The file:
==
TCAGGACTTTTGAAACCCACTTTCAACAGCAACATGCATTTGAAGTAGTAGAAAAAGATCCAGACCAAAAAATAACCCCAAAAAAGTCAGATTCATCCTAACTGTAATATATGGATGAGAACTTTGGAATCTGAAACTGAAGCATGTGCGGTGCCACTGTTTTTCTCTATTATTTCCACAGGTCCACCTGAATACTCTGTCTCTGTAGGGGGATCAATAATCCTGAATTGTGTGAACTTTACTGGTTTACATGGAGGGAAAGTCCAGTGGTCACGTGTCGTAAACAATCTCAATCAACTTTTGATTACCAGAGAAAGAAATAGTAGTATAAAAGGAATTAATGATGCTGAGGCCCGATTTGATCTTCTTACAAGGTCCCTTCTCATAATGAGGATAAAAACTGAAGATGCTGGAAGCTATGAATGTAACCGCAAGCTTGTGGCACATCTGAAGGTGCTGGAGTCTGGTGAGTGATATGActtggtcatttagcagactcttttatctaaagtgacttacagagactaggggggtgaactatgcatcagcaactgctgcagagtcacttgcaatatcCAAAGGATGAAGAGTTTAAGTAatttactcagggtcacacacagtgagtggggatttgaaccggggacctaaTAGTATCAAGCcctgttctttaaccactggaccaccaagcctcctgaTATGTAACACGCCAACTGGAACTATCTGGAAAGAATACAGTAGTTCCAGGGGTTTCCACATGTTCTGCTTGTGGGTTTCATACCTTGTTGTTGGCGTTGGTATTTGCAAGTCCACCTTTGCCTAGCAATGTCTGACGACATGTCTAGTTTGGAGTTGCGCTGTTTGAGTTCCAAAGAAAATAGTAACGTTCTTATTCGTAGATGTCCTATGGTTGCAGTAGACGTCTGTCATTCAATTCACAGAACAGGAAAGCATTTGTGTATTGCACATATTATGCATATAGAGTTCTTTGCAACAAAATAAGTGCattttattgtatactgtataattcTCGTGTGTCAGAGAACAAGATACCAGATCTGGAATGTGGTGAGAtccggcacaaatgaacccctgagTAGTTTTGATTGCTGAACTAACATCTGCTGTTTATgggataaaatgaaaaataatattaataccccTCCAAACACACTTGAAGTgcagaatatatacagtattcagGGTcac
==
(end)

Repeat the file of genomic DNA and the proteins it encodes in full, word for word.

TCAGGACTTTTGAAACCCACTTTCAACAGCAACATGCATTTGAAGTAGTAGAAAAAGATCCAGACCAAAAAATAACCCCAAAAAAGTCAGATTCATCCTAACTGTAATATATGGATGAGAACTTTGGAATCTGAAACTGAAGCATGTGCGGTGCCACTGTTTTTCTCTATTATTTCCACAGGTCCACCTGAATACTCTGTCTCTGTAGGGGGATCAATAATCCTGAATTGTGTGAACTTTACTGGTTTACATGGAGGGAAAGTCCAGTGGTCACGTGTCGTAAACAATCTCAATCAACTTTTGATTACCAGAGAAAGAAATAGTAGTATAAAAGGAATTAATGATGCTGAGGCCCGATTTGATCTTCTTACAAGGTCCCTTCTCATAATGAGGATAAAAACTGAAGATGCTGGAAGCTATGAATGTAACCGCAAGCTTGTGGCACATCTGAAGGTGCTGGAGTCTGGTGAGTGATATGActtggtcatttagcagactcttttatctaaagtgacttacagagactaggggggtgaactatgcatcagcaactgctgcagagtcacttgcaatatcCAAAGGATGAAGAGTTTAAGTAatttactcagggtcacacacagtgagtggggatttgaaccggggacctaaTAGTATCAAGCcctgttctttaaccactggaccaccaagcctcctgaTATGTAACACGCCAACTGGAACTATCTGGAAAGAATACAGTAGTTCCAGGGGTTTCCACATGTTCTGCTTGTGGGTTTCATACCTTGTTGTTGGCGTTGGTATTTGCAAGTCCACCTTTGCCTAGCAATGTCTGACGACATGTCTAGTTTGGAGTTGCGCTGTTTGAGTTCCAAAGAAAATAGTAACGTTCTTATTCGTAGATGTCCTATGGTTGCAGTAGACGTCTGTCATTCAATTCACAGAACAGGAAAGCATTTGTGTATTGCACATATTATGCATATAGAGTTCTTTGCAACAAAATAAGTGCattttattgtatactgtataattcTCGTGTGTCAGAGAACAAGATACCAGATCTGGAATGTGGTGAGAtccggcacaaatgaacccctgagTAGTTTTGATTGCTGAACTAACATCTGCTGTTTATgggataaaatgaaaaataatattaataccccTCCAAACACACTTGAAGTgcagaatatatacagtattcagGGTcac